The first round of the men’s T20 World Cup in United Arab Emirates and Oman will feature a new crop of largely unknown players, keen to make their mark against the world’s best.
While Test-status teams Bangladesh, Ireland and Sri Lanka have been forced to go through this preliminary stage of the tournament, most nations involved in the first week are classified by the International Cricket Council as “associate members”.
If any of these lesser-known sides are going to make it to the second week of the tournament and face off against superstars such as Australia’s Glenn Maxwell or India’s Virat Kohli, they will need some key players to perform straight away.
Here is a short-list of unknown rough diamonds who we think are poised to make their mark.
Charles Amini (Papua New Guinea)
Charles “CJ” Amini comes from a very talented family of cricketers, with his grandfather, father, mother, aunt and brother all having played the sport at some stage for Papua New Guinea.
In fact, the Aminis are so big in Papua New Guinean cricket, the main cricket ground in Port Moresby is named Amini Park.
After delaying his cricket career for his studies for a few years, Amini is now starting to live up to the hype.
Primarily a leg-spin bowler, the 29-year-old batted at second drop in the Barramundis’ opening game of the tournament against Oman and scored 37, before being run out in a mix-up with skipper Assad Vala.
Like many players from Papua New Guinea, Amini has spent some time playing cricket in Australia.
He has trained with both the Sydney Sixers and the Adelaide Strikers at various times in the past decade to help hone his skills and says he has learned valuable lessons from the BBL’s best.
Together with the veteran Vala, Amini will have to perform strongly if Papua New Guinea is to have any chance of progressing to the second week of the tournament.
George Munsey (Scotland)
Scotland opener George Munsey holds the record for the second-highest number of sixes in a T20 International innings, an honour he shares with Australia captain Aaron Finch.
Admittedly, Munsey achieved his 14 maximums against the Netherlands — while Finch did it against England — but his 2019 performance was still a memorable moment for Scottish cricket fans.
The 28-year-old loves to play the reverse sweep and enjoys batting against spin, which should serve him well on the slower wickets in UAE and Oman.
He only scored 29 in his team’s surprise first-round win against Bangladesh but he is in strong form coming into the tournament, scoring four half-centuries in the month of October alone.
Munsey still works as a part-time salesman but a strong showing in this World Cup could potentially put him in line for higher honours for England, as he was born in Oxford and is a regular on the County cricket circuit.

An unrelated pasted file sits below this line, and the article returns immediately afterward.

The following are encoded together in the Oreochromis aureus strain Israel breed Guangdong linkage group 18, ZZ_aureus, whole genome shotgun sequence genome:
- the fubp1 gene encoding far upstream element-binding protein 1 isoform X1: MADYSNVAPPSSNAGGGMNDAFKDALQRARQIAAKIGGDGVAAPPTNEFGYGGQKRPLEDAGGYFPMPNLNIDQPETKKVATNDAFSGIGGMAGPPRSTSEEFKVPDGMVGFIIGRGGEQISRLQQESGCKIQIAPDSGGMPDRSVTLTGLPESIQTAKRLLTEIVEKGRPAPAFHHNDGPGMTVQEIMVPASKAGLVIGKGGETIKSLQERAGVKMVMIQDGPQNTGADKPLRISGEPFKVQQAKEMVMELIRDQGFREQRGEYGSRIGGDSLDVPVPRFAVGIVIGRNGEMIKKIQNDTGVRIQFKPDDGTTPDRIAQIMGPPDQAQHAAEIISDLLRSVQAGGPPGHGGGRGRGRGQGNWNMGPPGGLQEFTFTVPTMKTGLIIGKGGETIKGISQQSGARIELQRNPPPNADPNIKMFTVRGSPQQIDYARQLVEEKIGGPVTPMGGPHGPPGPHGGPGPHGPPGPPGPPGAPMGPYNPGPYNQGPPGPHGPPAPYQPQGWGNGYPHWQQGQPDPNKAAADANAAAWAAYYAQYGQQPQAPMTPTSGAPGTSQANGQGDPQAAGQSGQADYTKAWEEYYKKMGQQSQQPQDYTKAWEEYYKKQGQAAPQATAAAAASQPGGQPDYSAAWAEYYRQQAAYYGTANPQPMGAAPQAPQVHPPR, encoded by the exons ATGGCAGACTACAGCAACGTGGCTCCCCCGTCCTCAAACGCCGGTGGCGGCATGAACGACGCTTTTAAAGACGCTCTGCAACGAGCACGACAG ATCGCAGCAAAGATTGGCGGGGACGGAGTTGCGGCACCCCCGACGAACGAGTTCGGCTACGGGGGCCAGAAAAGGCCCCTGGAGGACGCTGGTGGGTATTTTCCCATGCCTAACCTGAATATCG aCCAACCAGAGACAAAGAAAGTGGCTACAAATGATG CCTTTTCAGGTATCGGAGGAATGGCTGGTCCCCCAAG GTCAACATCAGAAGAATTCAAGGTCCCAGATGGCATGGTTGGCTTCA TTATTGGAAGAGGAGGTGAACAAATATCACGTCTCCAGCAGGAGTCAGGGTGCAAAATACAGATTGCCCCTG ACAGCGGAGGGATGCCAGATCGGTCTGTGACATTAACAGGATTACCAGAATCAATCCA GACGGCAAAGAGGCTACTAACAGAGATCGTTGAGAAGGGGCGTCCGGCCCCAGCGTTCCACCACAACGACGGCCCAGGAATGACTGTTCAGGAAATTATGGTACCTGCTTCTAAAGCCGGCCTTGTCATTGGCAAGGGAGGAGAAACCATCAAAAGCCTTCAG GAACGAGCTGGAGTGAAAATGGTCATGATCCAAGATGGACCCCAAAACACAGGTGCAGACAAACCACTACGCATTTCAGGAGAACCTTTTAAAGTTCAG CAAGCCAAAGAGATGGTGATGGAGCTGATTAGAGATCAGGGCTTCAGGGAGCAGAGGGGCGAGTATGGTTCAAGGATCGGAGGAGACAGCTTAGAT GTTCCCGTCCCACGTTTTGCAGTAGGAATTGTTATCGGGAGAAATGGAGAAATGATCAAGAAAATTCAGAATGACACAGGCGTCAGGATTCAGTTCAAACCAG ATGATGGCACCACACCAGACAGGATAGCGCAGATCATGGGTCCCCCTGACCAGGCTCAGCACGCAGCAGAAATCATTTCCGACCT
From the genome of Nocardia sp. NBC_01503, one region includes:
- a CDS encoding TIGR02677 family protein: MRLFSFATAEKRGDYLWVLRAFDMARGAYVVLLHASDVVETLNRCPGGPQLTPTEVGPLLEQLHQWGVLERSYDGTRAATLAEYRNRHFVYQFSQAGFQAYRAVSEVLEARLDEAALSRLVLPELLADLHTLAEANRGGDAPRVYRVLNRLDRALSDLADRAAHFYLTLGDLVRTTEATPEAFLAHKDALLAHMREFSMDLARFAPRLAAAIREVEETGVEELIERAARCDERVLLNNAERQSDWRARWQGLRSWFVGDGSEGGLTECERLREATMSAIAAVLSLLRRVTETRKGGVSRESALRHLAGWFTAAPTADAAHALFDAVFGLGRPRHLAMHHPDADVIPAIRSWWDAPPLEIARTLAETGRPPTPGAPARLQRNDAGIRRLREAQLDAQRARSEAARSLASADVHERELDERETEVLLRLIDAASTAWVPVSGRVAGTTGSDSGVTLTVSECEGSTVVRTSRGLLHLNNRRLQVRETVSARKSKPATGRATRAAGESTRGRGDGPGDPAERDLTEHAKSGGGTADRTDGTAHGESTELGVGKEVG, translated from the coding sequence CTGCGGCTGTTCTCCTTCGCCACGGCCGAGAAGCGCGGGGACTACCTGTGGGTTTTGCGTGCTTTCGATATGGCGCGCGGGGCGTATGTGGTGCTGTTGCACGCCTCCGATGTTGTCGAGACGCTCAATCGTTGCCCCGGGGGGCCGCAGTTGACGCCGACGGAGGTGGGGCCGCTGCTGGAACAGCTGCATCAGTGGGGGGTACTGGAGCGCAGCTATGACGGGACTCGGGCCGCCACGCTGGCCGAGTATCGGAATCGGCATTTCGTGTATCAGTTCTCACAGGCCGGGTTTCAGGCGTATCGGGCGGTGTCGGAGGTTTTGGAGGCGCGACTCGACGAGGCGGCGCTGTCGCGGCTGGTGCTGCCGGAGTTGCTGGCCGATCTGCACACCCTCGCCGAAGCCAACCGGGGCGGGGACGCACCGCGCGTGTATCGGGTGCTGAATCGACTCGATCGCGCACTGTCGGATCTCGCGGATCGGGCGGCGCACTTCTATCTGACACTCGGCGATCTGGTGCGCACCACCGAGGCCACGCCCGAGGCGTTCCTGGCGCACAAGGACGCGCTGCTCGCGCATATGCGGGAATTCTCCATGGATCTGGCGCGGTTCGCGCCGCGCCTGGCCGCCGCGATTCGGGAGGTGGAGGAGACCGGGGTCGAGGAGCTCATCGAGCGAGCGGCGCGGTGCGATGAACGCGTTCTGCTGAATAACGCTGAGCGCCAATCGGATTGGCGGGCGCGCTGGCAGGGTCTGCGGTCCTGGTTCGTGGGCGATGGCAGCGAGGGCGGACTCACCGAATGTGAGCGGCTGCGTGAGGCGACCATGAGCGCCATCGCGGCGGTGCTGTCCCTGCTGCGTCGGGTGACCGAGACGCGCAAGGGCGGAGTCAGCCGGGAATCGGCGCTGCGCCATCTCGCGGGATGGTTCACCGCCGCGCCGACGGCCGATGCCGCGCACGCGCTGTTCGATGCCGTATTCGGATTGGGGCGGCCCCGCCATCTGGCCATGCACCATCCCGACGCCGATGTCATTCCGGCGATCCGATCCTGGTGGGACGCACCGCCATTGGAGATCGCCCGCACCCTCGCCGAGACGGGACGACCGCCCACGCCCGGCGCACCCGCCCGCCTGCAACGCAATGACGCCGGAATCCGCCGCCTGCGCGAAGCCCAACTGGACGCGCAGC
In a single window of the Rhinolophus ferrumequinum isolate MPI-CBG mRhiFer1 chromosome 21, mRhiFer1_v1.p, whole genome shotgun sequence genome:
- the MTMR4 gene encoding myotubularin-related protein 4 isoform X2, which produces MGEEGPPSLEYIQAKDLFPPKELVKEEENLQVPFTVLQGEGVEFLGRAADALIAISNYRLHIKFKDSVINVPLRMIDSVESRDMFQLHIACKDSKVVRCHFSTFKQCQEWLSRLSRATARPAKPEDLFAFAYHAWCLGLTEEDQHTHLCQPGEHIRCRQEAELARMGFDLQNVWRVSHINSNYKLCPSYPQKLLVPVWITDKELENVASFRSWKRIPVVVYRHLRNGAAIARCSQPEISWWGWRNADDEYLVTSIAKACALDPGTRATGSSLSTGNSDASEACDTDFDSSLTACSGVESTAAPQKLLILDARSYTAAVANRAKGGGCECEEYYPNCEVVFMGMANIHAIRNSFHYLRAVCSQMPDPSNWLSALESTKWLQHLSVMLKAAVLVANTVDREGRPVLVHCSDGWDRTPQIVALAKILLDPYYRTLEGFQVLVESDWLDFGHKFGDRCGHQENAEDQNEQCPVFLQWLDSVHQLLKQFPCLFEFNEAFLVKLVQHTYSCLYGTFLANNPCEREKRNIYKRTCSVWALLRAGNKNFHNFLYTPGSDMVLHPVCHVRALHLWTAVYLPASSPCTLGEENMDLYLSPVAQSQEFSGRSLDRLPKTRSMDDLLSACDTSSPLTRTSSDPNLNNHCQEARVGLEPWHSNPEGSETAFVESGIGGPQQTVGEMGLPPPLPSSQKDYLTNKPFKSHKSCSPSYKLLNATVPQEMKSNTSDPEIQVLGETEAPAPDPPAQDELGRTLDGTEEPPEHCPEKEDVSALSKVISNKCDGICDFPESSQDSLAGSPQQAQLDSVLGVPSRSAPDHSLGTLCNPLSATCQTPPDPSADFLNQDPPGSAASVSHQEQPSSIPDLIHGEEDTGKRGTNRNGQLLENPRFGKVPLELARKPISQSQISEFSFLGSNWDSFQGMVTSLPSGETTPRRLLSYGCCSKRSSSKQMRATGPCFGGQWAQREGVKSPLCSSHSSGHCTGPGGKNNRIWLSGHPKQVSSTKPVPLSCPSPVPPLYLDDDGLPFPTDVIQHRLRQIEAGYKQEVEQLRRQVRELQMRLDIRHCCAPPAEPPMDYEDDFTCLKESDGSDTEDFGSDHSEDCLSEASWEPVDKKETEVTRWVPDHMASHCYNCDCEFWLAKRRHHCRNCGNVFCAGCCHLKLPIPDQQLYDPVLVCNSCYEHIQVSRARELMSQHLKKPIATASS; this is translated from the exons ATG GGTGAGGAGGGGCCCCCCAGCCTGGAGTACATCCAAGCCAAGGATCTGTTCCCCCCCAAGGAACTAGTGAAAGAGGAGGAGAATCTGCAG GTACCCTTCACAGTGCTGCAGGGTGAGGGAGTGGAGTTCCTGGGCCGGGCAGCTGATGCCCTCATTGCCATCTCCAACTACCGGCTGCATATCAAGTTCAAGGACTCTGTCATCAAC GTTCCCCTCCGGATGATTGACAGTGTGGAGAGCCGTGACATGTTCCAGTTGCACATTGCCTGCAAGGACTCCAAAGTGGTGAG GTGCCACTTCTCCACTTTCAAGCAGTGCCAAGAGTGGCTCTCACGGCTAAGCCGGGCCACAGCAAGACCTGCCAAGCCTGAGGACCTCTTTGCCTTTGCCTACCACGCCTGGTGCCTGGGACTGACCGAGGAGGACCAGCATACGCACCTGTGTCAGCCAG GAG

JJ Smit (Namibia)
After first playing for Namibia’s senior team aged just 16 years, Johannes Jonathan Smit has been the next big thing in African cricket for some time.
He is likely to form part of Namibia’s powerful middle order at the T20 World Cup, alongside ex-South African batsman David Wiese, who made the switch to the Eagles this year, and captain Gerhard Erasmus.
Coach Pierre de Bruyn described the three batters as the side’s “bomb squad”, but he is particularly impressed by the hitting power of Smit.
De Bruyn said he expected Smit to hit “sixes into the top tier of the Dubai stands”.
Now aged 25, Smit’s form ahead of the tournament has been unremarkable, with 48 being his highest score in Namibia’s October friendlies.
However, he has been taking regular wickets with his left-arm medium pace bowling, so he is rarely not involved in the game.
Smit became the first Namibian cricketer to sign with an international T20 franchise, having had a stint with the Vancouver Knights in the Global T20 Canada tournament in 2019, where he played alongside Chris Gayle and Andre Russell.
He will probably have to make history at this tournament, too, if Namibia is to get past Ireland or Sri Lanka to progress to the Super 12 stage.
Timm van der Gugten (Netherlands)
Born and raised in Sydney, fast bowler Timm van der Gugten is not a household name in Australia, but he has developed an impressive cricketing resume over the past decade.
The right-arm quick has played for New South Wales and Tasmania in Australian domestic cricket, plus the Hobart Hurricanes in the BBL.
He has also appeared for Glamorgan and the Trent Rockets in the UK, while at the same time representing the Netherlands.
Although a promotion from the Netherlands to Australia — in a similar vein to Dirk Nannes — now seems unlikely for Van der Gugten due to the depth of Australia’s bowling stocks, the 30-year-old remains a crucial player for the Dutch.
This is his third appearance at a T20 World Cup. That tournament experience will be especially beneficial now, as the Dutch go into the first round with only a few recent practice games together.
Zeeshan Maqsood (Oman)
As World Cup co-hosts, Oman is desperate to progress to the Super 12 phase of the tournament and, if it is to do so, Zeeshan Maqsood will have to lead from the front.
The Pakistan-born skipper is a left-arm spinner and middle-order batter capable of contributing all around the park.
In the opening game of the tournament, he took 4 for 20 from his four overs to completely stop Papua New Guinea’s innings dead in its tracks.
Rather than sending down a variety of mystery balls, Maqsood’s orthodox spin is from the Rangana Herath school of nudie balls and straight breaks, but his bowling is still effective.
The 33-year-old currently shares the record for the highest number of wickets in an ODI series (29), alongside Oman teammate and left-arm fast bowler, Bilal Khan.
By the way, sitting in third place on that list for most wickets in an ODI series is Mitchell Starc, who could be waiting for Maqsood in the main round if the likeable Omanis get that far.